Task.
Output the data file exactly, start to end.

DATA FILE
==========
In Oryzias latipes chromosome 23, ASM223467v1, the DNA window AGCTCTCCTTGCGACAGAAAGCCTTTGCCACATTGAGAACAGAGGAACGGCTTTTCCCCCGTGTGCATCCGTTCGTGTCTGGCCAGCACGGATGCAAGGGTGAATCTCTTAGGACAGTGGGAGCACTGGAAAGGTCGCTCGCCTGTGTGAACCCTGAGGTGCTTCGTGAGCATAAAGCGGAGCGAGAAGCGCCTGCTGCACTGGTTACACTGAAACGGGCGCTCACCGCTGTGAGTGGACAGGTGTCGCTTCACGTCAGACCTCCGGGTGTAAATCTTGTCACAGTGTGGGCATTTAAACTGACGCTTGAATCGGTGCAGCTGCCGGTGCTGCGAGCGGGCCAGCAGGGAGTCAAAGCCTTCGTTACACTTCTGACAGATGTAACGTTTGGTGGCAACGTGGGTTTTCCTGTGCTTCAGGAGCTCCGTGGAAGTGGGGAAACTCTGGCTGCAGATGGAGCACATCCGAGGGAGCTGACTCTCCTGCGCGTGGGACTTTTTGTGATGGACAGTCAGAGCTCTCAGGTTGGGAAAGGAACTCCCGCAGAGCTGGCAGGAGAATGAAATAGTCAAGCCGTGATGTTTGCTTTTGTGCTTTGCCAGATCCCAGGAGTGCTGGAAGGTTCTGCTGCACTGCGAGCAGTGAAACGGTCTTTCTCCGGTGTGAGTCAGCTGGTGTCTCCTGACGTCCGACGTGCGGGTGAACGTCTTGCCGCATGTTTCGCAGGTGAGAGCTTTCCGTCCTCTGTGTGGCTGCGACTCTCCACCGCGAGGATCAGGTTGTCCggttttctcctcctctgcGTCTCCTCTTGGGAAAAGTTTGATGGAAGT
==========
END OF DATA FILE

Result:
In Oryzias latipes chromosome 23, ASM223467v1, the DNA window AGCTCTCCTTGCGACAGAAAGCCTTTGCCACATTGAGAACAGAGGAACGGCTTTTCCCCCGTGTGCATCCGTTCGTGTCTGGCCAGCACGGATGCAAGGGTGAATCTCTTAGGACAGTGGGAGCACTGGAAAGGTCGCTCGCCTGTGTGAACCCTGAGGTGCTTCGTGAGCATAAAGCGGAGCGAGAAGCGCCTGCTGCACTGGTTACACTGAAACGGGCGCTCACCGCTGTGAGTGGACAGGTGTCGCTTCACGTCAGACCTCCGGGTGTAAATCTTGTCACAGTGTGGGCATTTAAACTGACGCTTGAATCGGTGCAGCTGCCGGTGCTGCGAGCGGGCCAGCAGGGAGTCAAAGCCTTCGTTACACTTCTGACAGATGTAACGTTTGGTGGCAACGTGGGTTTTCCTGTGCTTCAGGAGCTCCGTGGAAGTGGGGAAACTCTGGCTGCAGATGGAGCACATCCGAGGGAGCTGACTCTCCTGCGCGTGGGACTTTTTGTGATGGACAGTCAGAGCTCTCAGGTTGGGAAAGGAACTCCCGCAGAGCTGGCAGGAGAATGAAATAGTCAAGCCGTGATGTTTGCTTTTGTGCTTTGCCAGATCCCAGGAGTGCTGGAAGGTTCTGCTGCACTGCGAGCAGTGAAACGGTCTTTCTCCGGTGTGAGTCAGCTGGTGTCTCCTGACGTCCGACGTGCGGGTGAACGTCTTGCCGCATGTTTCGCAGGTGAGAGCTTTCCGTCCTCTGTGTGGCTGCGACTCTCCACCGCGAGGATCAGGTTGTCCggttttctcctcctctgcGTCTCCTCTTGGGAAAAGTTTGATGGAAGT